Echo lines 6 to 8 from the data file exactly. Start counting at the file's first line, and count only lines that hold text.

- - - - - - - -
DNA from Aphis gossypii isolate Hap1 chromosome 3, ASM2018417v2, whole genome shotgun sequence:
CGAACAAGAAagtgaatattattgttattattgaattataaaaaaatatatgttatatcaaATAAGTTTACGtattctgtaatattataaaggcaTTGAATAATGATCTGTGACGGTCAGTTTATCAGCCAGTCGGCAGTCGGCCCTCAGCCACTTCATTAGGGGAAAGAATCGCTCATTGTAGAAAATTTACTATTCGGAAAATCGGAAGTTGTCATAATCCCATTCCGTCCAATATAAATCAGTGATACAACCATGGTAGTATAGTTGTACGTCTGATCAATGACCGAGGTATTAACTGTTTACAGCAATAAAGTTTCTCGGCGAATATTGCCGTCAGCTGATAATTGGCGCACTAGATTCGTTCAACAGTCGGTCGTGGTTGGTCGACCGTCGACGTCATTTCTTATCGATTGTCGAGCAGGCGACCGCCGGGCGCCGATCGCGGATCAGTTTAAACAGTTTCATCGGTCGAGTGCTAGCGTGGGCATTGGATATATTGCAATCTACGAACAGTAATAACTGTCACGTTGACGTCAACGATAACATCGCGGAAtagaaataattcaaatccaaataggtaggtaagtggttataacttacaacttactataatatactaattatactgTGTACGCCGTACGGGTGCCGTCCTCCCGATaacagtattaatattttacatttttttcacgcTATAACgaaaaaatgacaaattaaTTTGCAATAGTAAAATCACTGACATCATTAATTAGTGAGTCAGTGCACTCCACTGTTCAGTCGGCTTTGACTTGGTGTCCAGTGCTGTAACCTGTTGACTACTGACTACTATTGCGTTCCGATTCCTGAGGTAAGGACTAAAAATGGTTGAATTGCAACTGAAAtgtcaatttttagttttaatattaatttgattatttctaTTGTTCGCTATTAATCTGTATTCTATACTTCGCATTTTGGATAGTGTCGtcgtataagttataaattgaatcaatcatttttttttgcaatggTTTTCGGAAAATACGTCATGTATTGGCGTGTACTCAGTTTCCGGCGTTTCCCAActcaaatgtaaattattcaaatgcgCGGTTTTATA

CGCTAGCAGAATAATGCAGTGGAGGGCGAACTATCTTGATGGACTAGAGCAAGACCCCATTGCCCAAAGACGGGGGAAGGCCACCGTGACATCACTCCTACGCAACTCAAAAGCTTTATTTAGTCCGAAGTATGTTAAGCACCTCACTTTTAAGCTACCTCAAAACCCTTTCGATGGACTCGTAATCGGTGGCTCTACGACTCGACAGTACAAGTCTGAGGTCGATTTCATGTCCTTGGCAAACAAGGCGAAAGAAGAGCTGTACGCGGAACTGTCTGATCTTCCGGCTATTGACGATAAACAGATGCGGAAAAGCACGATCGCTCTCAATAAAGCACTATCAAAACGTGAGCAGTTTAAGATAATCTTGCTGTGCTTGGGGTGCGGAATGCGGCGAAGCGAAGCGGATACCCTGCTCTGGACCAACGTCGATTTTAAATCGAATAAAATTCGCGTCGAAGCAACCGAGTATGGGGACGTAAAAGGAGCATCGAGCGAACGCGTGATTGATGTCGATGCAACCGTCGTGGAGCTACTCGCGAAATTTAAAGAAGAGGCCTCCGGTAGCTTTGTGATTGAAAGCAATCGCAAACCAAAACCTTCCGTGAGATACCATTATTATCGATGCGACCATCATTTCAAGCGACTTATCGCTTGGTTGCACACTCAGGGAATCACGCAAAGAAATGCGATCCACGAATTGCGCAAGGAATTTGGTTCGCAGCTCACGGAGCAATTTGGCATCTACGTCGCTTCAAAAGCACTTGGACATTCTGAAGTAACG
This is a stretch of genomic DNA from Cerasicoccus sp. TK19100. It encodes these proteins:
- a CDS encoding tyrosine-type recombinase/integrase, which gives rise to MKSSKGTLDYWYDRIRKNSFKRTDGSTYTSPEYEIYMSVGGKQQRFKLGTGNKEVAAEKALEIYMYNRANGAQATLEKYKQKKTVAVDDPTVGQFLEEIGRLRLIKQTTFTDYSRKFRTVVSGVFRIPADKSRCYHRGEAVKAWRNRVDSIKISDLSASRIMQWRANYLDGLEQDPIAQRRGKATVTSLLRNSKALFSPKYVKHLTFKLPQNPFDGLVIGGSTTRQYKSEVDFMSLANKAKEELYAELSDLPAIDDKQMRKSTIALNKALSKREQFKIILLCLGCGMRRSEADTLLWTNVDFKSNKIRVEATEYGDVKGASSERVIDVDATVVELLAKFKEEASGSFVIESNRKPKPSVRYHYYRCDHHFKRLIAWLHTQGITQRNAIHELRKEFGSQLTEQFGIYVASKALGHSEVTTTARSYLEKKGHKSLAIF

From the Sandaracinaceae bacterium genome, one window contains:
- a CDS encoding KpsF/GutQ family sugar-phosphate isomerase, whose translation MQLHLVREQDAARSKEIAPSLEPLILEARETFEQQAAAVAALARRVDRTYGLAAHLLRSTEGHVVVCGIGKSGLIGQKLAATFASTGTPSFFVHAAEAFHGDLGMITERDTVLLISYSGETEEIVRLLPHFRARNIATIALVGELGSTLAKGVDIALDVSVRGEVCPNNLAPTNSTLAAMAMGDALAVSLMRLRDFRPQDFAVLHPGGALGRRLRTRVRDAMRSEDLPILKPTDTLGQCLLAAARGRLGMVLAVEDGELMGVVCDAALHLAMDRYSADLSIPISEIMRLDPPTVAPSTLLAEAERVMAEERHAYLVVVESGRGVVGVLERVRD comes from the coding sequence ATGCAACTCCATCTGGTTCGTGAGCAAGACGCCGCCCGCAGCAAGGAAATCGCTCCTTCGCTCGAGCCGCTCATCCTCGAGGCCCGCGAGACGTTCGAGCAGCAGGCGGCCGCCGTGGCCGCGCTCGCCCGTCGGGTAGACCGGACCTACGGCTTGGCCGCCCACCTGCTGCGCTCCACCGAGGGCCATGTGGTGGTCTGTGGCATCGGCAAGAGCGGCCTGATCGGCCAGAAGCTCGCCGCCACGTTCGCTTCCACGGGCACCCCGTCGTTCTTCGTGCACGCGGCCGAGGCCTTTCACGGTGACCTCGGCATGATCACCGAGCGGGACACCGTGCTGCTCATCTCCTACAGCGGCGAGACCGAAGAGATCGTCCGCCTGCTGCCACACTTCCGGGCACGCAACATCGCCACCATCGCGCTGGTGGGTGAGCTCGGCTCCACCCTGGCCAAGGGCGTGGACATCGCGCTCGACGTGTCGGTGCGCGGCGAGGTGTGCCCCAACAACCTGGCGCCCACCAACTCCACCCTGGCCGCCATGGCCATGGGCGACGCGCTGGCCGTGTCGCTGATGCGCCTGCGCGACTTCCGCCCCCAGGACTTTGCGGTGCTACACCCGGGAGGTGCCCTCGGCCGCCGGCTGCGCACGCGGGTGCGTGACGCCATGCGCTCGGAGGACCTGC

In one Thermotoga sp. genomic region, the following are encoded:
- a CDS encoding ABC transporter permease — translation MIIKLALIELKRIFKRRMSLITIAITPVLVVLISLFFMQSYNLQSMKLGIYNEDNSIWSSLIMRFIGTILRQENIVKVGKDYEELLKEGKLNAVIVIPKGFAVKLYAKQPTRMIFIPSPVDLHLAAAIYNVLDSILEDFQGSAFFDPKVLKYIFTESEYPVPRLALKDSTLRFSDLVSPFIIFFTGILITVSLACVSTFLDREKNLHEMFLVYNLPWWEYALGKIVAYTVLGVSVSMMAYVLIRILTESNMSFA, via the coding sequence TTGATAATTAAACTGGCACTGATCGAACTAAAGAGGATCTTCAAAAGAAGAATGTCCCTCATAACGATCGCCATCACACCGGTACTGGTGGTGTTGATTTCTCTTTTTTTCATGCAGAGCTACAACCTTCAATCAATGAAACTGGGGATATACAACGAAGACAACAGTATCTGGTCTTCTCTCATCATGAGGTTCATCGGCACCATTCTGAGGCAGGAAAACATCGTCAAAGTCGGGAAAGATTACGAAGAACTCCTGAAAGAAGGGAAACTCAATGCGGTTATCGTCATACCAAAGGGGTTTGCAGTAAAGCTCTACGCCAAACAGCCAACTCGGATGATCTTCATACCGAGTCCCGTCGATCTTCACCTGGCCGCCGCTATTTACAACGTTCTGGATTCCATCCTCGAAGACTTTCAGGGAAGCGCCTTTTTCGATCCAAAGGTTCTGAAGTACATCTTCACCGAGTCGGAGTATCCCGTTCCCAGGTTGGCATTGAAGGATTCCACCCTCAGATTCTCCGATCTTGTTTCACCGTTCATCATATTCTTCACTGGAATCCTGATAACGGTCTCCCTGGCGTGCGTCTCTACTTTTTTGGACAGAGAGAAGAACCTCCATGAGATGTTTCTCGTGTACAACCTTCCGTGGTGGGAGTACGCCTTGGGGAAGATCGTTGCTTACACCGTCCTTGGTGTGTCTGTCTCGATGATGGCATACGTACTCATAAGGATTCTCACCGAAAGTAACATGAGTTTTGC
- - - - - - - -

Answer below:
From the Sandaracinaceae bacterium genome, one window contains:
- a CDS encoding KpsF/GutQ family sugar-phosphate isomerase, whose translation MQLHLVREQDAARSKEIAPSLEPLILEARETFEQQAAAVAALARRVDRTYGLAAHLLRSTEGHVVVCGIGKSGLIGQKLAATFASTGTPSFFVHAAEAFHGDLGMITERDTVLLISYSGETEEIVRLLPHFRARNIATIALVGELGSTLAKGVDIALDVSVRGEVCPNNLAPTNSTLAAMAMGDALAVSLMRLRDFRPQDFAVLHPGGALGRRLRTRVRDAMRSEDLPILKPTDTLGQCLLAAARGRLGMVLAVEDGELMGVVCDAALHLAMDRYSADLSIPISEIMRLDPPTVAPSTLLAEAERVMAEERHAYLVVVESGRGVVGVLERVRD comes from the coding sequence ATGCAACTCCATCTGGTTCGTGAGCAAGACGCCGCCCGCAGCAAGGAAATCGCTCCTTCGCTCGAGCCGCTCATCCTCGAGGCCCGCGAGACGTTCGAGCAGCAGGCGGCCGCCGTGGCCGCGCTCGCCCGTCGGGTAGACCGGACCTACGGCTTGGCCGCCCACCTGCTGCGCTCCACCGAGGGCCATGTGGTGGTCTGTGGCATCGGCAAGAGCGGCCTGATCGGCCAGAAGCTCGCCGCCACGTTCGCTTCCACGGGCACCCCGTCGTTCTTCGTGCACGCGGCCGAGGCCTTTCACGGTGACCTCGGCATGATCACCGAGCGGGACACCGTGCTGCTCATCTCCTACAGCGGCGAGACCGAAGAGATCGTCCGCCTGCTGCCACACTTCCGGGCACGCAACATCGCCACCATCGCGCTGGTGGGTGAGCTCGGCTCCACCCTGGCCAAGGGCGTGGACATCGCGCTCGACGTGTCGGTGCGCGGCGAGGTGTGCCCCAACAACCTGGCGCCCACCAACTCCACCCTGGCCGCCATGGCCATGGGCGACGCGCTGGCCGTGTCGCTGATGCGCCTGCGCGACTTCCGCCCCCAGGACTTTGCGGTGCTACACCCGGGAGGTGCCCTCGGCCGCCGGCTGCGCACGCGGGTGCGTGACGCCATGCGCTCGGAGGACCTGC

In one Thermotoga sp. genomic region, the following are encoded: